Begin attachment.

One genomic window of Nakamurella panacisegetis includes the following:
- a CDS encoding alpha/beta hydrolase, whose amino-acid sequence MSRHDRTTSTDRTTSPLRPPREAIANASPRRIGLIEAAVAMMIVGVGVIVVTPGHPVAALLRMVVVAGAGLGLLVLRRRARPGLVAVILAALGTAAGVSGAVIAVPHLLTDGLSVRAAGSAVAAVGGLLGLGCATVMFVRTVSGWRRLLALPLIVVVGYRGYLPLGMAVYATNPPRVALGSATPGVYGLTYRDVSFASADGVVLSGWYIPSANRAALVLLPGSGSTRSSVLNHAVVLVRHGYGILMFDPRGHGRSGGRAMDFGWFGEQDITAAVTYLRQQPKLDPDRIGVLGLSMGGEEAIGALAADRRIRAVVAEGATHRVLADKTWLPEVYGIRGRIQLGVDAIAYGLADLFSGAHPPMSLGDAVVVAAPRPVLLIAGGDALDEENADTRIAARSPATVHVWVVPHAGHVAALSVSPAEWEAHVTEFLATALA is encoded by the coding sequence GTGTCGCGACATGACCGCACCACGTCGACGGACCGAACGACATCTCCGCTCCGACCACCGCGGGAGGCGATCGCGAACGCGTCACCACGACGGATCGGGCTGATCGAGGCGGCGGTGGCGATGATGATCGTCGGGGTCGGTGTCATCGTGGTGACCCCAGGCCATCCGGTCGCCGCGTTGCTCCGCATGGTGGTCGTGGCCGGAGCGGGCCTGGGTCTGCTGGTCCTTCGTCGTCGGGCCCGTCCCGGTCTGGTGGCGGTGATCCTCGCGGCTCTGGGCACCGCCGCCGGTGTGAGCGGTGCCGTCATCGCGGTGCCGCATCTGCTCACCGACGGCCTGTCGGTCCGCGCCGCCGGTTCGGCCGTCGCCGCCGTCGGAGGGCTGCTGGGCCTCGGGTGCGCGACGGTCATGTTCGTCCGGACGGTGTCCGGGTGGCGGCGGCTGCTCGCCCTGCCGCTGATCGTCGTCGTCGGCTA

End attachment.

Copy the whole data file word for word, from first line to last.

One genomic window of Nakamurella panacisegetis includes the following:
- a CDS encoding alpha/beta hydrolase, whose amino-acid sequence MSRHDRTTSTDRTTSPLRPPREAIANASPRRIGLIEAAVAMMIVGVGVIVVTPGHPVAALLRMVVVAGAGLGLLVLRRRARPGLVAVILAALGTAAGVSGAVIAVPHLLTDGLSVRAAGSAVAAVGGLLGLGCATVMFVRTVSGWRRLLALPLIVVVGYRGYLPLGMAVYATNPPRVALGSATPGVYGLTYRDVSFASADGVVLSGWYIPSANRAALVLLPGSGSTRSSVLNHAVVLVRHGYGILMFDPRGHGRSGGRAMDFGWFGEQDITAAVTYLRQQPKLDPDRIGVLGLSMGGEEAIGALAADRRIRAVVAEGATHRVLADKTWLPEVYGIRGRIQLGVDAIAYGLADLFSGAHPPMSLGDAVVVAAPRPVLLIAGGDALDEENADTRIAARSPATVHVWVVPHAGHVAALSVSPAEWEAHVTEFLATALA is encoded by the coding sequence GTGTCGCGACATGACCGCACCACGTCGACGGACCGAACGACATCTCCGCTCCGACCACCGCGGGAGGCGATCGCGAACGCGTCACCACGACGGATCGGGCTGATCGAGGCGGCGGTGGCGATGATGATCGTCGGGGTCGGTGTCATCGTGGTGACCCCAGGCCATCCGGTCGCCGCGTTGCTCCGCATGGTGGTCGTGGCCGGAGCGGGCCTGGGTCTGCTGGTCCTTCGTCGTCGGGCCCGTCCCGGTCTGGTGGCGGTGATCCTCGCGGCTCTGGGCACCGCCGCCGGTGTGAGCGGTGCCGTCATCGCGGTGCCGCATCTGCTCACCGACGGCCTGTCGGTCCGCGCCGCCGGTTCGGCCGTCGCCGCCGTCGGAGGGCTGCTGGGCCTCGGGTGCGCGACGGTCATGTTCGTCCGGACGGTGTCCGGGTGGCGGCGGCTGCTCGCCCTGCCGCTGATCGTCGTCGTCGGCTA